Movie Review: The Woman King
Viola Davis carries a nation, and the movie, in this appealing but flawed epic.
Undoubtedly, “The Woman King” is a story about war — I’m just not sure it should be called a war movie. Or, perhaps, I’m reluctant to lump it in with that genre; the classification is almost exclusively the realm of a handful of American conflicts.
In any case, while I’m not sure a picture as frequently brutal and tragic as “The Woman King” can be described as refreshing, it’s nice to see a picture like this set in 19th-century Africa. (World War II has been pretty thoroughly covered at this point, after all.) Generals and young soldiers in training, daring missions and improbable escapes, tragic losses and climactic tete-a-tetes — okay, it’s a war movie.
Perhaps more importantly, though, it’s a Viola Davis movie, and she once again proves that she can carry pretty much any project. She plays General Nanisca, the leader of the powerful Agojie military regiment in the Kingdom of Dahomie. While the story is a creation, most of the subject matter is true; Dahomie was located in present-day Benin (where the film was partially shot) for four centuries, and the Agojie were a rare all-female group of warriors that protected the King.
Nanisca has the ear of King Ghezo (John Boyega) at an inflection point for the kingdom; nearby rivals are more powerful, and the European slave trade is slowly decimating the continent. Meanwhile, a young group of soldiers trains to join the Agojie, including Nawi (Thuso Mbedu), who has a surprising connection to one of her trainers.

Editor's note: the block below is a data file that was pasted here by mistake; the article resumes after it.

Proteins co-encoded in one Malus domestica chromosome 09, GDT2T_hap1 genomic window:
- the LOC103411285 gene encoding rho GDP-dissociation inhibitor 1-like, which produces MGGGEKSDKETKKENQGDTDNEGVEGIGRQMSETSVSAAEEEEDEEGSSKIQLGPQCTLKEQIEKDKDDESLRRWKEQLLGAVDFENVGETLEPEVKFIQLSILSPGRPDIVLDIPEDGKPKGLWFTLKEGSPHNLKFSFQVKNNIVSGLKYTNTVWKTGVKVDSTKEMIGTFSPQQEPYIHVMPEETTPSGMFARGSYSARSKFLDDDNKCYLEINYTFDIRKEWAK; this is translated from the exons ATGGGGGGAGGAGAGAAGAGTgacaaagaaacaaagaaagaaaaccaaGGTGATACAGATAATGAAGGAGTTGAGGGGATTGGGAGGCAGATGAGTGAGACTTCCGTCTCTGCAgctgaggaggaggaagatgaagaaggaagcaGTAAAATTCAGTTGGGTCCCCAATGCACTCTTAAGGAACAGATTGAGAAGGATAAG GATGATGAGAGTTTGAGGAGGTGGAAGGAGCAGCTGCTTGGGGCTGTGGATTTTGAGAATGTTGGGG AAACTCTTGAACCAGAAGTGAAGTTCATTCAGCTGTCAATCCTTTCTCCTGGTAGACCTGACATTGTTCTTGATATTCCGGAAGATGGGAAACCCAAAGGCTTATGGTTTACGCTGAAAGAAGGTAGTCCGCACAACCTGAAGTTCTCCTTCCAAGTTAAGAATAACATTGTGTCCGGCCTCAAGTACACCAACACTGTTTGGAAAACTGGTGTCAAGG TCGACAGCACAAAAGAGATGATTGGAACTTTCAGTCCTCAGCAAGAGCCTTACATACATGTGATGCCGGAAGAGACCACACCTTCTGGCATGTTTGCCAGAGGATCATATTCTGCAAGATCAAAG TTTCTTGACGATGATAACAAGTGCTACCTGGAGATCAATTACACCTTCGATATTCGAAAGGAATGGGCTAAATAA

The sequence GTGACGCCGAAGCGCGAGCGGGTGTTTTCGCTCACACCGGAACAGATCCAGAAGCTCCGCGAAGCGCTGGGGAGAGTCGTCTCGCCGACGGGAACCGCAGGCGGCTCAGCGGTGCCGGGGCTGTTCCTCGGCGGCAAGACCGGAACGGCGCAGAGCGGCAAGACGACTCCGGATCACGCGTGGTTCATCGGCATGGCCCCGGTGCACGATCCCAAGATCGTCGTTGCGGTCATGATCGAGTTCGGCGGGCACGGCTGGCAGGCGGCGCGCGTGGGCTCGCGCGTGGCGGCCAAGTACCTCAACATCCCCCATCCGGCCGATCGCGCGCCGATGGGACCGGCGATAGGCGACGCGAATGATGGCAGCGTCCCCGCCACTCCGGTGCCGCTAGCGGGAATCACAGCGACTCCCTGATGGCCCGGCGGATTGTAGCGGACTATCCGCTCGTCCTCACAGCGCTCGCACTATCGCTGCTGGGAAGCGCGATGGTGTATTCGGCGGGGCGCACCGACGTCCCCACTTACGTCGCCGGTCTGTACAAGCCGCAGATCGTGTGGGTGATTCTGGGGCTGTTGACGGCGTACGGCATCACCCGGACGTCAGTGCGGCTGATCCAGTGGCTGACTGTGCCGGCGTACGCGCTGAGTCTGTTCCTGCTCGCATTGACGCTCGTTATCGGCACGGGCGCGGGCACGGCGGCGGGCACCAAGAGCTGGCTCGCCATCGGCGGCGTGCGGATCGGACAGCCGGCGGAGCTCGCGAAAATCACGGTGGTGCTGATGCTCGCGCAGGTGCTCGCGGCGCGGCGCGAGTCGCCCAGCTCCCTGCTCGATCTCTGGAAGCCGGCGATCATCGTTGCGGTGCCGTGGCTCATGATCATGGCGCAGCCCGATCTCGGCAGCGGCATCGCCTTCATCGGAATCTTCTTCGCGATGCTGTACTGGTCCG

Surprising, if not original. “The Woman King” is a project badly handcuffed by its own script (by Dana Stevens), which scours the recycling bin for every cliche it can reheat. Perhaps someone felt that the relatively novel setting of this film required a tired, familiar plot to get the audience on board; whatever the motivation, the contrivances (and the exhausting, 135-minute runtime) make “The Woman King” a bit of a slog.
If we’re exhausted, though, just imagine how Davis must feel; she needs to carry this thing on her shoulders for two hours. While she has help from director Gina Prince-Bythewood and the cast — Mbedu is a breakout star, and both Lashana Lynch and Sheila Atim distinguish themselves, it’s only thanks to her considerable efforts that “The Woman King” holds together. Her performance is passionate, raw and inspiring. While she deserved a better script, it’s to her credit that she elevated the one she had.
My Rating: 5/10
“The Woman King” is now playing in theaters.